The Powers That Be in ancient China had suspected culprits chew on rice powder, then spit it out. The theory was that liars are more stressed, which decreases salivation, so if the spat-out rice powder was dry, you were a liar. While the mechanics of this approach are a little dated, the theory hasn’t changed a lot over the years.

Each approach contributed to overall knowledge in the field and each has some elements of validity – but the take home message is that none is good enough to rely on in the day to day, case by case context.

As a result, you will note that if you Google words related to lie detection or do an academic lit search, most of the hits will be from the early 2000s. There is not a lot of really recent stuff and that might be because the field has gone in a bit of a different direction (although there are still lots of ads from people trying to sell you courses on their chosen approach).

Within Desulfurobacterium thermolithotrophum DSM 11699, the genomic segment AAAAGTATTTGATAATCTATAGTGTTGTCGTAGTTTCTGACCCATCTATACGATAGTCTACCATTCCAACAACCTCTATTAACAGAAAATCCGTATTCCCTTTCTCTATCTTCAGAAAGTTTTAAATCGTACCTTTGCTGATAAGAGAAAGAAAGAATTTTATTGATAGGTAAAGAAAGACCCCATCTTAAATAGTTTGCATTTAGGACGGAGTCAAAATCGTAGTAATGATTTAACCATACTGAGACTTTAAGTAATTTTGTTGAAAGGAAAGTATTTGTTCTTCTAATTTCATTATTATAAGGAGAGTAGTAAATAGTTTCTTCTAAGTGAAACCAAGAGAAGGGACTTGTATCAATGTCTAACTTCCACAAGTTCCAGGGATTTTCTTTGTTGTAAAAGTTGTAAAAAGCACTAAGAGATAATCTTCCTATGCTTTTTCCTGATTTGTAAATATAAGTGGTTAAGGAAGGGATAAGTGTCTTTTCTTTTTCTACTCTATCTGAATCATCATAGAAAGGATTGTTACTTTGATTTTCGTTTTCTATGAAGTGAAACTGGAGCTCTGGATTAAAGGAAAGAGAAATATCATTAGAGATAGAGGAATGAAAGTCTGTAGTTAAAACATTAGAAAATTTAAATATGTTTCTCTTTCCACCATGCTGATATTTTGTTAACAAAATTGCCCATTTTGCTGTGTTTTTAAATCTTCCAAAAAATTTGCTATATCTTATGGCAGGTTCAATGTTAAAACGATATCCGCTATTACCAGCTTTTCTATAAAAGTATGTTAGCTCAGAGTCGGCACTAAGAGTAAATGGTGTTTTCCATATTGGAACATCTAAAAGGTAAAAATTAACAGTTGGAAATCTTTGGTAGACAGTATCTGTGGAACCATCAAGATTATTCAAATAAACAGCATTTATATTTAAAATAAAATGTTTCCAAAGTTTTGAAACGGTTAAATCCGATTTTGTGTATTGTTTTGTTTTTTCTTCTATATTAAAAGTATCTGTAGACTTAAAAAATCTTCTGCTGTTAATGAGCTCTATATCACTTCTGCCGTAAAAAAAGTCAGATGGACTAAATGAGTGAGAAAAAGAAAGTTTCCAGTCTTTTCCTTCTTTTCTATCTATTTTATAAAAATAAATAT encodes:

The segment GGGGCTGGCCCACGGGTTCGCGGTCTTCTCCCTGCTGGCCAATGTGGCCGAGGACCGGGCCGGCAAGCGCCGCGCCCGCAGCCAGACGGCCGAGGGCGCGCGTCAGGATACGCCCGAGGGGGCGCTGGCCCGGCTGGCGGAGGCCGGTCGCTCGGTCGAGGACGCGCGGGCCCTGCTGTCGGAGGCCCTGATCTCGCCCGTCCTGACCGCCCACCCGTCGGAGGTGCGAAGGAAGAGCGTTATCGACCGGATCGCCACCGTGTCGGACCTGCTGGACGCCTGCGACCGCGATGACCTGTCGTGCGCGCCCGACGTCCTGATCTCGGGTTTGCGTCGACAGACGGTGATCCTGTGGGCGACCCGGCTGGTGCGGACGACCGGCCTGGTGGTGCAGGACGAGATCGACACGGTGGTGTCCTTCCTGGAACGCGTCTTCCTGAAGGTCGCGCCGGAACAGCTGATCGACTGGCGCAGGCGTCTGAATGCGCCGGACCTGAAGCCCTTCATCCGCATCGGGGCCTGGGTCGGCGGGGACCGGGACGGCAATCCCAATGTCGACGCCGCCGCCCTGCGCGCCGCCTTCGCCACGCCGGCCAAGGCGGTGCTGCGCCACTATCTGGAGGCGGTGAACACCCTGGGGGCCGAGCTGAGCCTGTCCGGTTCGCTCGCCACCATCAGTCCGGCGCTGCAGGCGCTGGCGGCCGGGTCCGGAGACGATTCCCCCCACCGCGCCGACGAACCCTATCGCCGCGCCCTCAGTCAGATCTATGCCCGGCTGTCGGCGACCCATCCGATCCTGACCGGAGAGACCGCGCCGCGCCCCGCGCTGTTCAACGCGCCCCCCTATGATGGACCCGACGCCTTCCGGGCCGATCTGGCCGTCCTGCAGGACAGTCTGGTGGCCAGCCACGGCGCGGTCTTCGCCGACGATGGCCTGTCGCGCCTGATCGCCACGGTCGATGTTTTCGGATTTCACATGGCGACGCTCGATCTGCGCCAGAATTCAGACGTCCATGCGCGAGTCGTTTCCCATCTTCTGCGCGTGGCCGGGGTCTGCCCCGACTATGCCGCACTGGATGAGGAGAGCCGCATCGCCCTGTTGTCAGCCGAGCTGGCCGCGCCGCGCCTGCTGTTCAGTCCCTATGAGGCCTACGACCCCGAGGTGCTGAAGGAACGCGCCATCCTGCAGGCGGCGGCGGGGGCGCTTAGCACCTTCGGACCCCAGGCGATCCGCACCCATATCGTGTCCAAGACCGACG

To a large extent, we’ve come to accept that we are pretty bad at this by nature, so we have to rely instead on specific tools and techniques that might assist us. In psychology and related fields, we have formal tests and measures that assess the extent to which someone is stringing us a line (and yes, these are used in police pre-employment screenings).

What about the policing field? Well, if you believe authors Aldert Vrij, Samantha Mann and Sharon Leal at the University of Portsmouth (and I tend to believe them), it’s best to stop worrying about gaze aversion (and dry rice powder) and use specific interviewing techniques. Their review in the October 2013 issue of the talks about several specific interviewing techniques that tend to widen the gap between liars and truth tellers.